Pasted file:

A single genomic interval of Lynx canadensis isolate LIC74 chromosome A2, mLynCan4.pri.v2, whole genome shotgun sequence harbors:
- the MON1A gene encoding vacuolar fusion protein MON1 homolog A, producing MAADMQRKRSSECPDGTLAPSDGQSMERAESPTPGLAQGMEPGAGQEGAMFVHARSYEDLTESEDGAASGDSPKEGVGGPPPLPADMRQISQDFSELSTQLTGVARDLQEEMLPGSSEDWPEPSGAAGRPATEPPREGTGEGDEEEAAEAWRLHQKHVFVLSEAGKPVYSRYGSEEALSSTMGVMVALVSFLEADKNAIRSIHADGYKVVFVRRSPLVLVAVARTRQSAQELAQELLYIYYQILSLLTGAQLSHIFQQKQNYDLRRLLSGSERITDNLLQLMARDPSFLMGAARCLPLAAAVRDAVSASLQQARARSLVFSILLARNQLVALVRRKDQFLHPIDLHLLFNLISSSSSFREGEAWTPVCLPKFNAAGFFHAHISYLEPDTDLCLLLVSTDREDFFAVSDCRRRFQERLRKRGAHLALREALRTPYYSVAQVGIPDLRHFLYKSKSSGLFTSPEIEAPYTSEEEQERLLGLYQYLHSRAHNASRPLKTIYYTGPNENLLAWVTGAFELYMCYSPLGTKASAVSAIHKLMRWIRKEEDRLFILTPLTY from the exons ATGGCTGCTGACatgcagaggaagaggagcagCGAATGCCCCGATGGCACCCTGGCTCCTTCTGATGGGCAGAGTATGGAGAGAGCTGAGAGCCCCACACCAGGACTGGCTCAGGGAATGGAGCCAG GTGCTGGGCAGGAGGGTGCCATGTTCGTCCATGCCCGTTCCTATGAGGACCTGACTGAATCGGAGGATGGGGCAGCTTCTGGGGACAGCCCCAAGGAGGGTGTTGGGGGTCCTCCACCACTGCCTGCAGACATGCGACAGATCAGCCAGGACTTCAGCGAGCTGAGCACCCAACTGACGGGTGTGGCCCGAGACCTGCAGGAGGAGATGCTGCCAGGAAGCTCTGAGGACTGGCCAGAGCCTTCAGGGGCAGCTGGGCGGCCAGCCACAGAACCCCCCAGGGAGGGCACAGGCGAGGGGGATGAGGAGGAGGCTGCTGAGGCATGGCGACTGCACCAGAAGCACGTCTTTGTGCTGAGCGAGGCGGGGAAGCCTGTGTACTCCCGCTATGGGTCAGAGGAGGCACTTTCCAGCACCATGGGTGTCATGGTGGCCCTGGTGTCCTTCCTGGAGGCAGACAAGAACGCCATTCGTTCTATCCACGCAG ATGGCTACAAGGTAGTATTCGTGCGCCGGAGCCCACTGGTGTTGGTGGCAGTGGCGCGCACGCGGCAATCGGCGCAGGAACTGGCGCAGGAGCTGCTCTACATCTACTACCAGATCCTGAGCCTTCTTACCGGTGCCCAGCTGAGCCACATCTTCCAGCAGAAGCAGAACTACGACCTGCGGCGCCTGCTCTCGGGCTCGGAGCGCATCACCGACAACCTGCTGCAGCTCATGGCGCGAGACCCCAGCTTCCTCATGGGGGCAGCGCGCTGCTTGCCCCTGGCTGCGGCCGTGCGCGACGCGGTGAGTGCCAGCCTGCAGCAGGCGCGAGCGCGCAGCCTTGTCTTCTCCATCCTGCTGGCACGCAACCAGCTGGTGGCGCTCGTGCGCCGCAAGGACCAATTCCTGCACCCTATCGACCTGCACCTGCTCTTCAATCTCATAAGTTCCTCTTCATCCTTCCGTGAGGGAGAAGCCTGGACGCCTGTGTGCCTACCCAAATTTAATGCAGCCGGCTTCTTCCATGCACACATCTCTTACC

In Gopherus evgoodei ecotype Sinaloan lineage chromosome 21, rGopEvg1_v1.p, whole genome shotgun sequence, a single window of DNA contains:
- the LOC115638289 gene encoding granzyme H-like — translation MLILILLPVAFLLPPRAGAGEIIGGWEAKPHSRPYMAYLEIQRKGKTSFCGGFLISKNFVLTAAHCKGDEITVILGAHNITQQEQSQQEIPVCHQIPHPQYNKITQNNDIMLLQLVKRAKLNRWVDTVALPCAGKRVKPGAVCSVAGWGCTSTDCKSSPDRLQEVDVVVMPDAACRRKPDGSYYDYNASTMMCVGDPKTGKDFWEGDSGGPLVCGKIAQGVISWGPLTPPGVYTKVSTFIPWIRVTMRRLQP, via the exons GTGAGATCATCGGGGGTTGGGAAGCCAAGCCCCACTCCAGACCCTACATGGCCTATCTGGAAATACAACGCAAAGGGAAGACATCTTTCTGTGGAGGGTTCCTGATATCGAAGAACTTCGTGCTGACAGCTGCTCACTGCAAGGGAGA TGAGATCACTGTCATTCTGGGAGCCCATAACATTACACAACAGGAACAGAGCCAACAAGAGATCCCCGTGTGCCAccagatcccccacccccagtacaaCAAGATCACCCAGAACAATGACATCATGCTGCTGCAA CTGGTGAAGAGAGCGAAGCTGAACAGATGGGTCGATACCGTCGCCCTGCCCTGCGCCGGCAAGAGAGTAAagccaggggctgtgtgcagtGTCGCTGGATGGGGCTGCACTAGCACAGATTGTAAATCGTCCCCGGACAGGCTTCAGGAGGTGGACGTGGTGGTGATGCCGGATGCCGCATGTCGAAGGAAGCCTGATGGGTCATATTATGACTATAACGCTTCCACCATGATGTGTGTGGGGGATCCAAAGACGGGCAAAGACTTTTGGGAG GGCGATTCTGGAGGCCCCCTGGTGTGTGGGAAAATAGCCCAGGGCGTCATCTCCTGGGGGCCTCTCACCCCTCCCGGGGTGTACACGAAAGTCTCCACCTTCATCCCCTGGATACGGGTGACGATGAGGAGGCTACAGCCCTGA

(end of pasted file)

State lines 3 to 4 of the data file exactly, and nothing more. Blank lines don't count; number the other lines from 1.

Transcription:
In Gopherus evgoodei ecotype Sinaloan lineage chromosome 21, rGopEvg1_v1.p, whole genome shotgun sequence, a single window of DNA contains:
- the LOC115638289 gene encoding granzyme H-like — translation MLILILLPVAFLLPPRAGAGEIIGGWEAKPHSRPYMAYLEIQRKGKTSFCGGFLISKNFVLTAAHCKGDEITVILGAHNITQQEQSQQEIPVCHQIPHPQYNKITQNNDIMLLQLVKRAKLNRWVDTVALPCAGKRVKPGAVCSVAGWGCTSTDCKSSPDRLQEVDVVVMPDAACRRKPDGSYYDYNASTMMCVGDPKTGKDFWEGDSGGPLVCGKIAQGVISWGPLTPPGVYTKVSTFIPWIRVTMRRLQP, via the exons GTGAGATCATCGGGGGTTGGGAAGCCAAGCCCCACTCCAGACCCTACATGGCCTATCTGGAAATACAACGCAAAGGGAAGACATCTTTCTGTGGAGGGTTCCTGATATCGAAGAACTTCGTGCTGACAGCTGCTCACTGCAAGGGAGA TGAGATCACTGTCATTCTGGGAGCCCATAACATTACACAACAGGAACAGAGCCAACAAGAGATCCCCGTGTGCCAccagatcccccacccccagtacaaCAAGATCACCCAGAACAATGACATCATGCTGCTGCAA CTGGTGAAGAGAGCGAAGCTGAACAGATGGGTCGATACCGTCGCCCTGCCCTGCGCCGGCAAGAGAGTAAagccaggggctgtgtgcagtGTCGCTGGATGGGGCTGCACTAGCACAGATTGTAAATCGTCCCCGGACAGGCTTCAGGAGGTGGACGTGGTGGTGATGCCGGATGCCGCATGTCGAAGGAAGCCTGATGGGTCATATTATGACTATAACGCTTCCACCATGATGTGTGTGGGGGATCCAAAGACGGGCAAAGACTTTTGGGAG GGCGATTCTGGAGGCCCCCTGGTGTGTGGGAAAATAGCCCAGGGCGTCATCTCCTGGGGGCCTCTCACCCCTCCCGGGGTGTACACGAAAGTCTCCACCTTCATCCCCTGGATACGGGTGACGATGAGGAGGCTACAGCCCTGA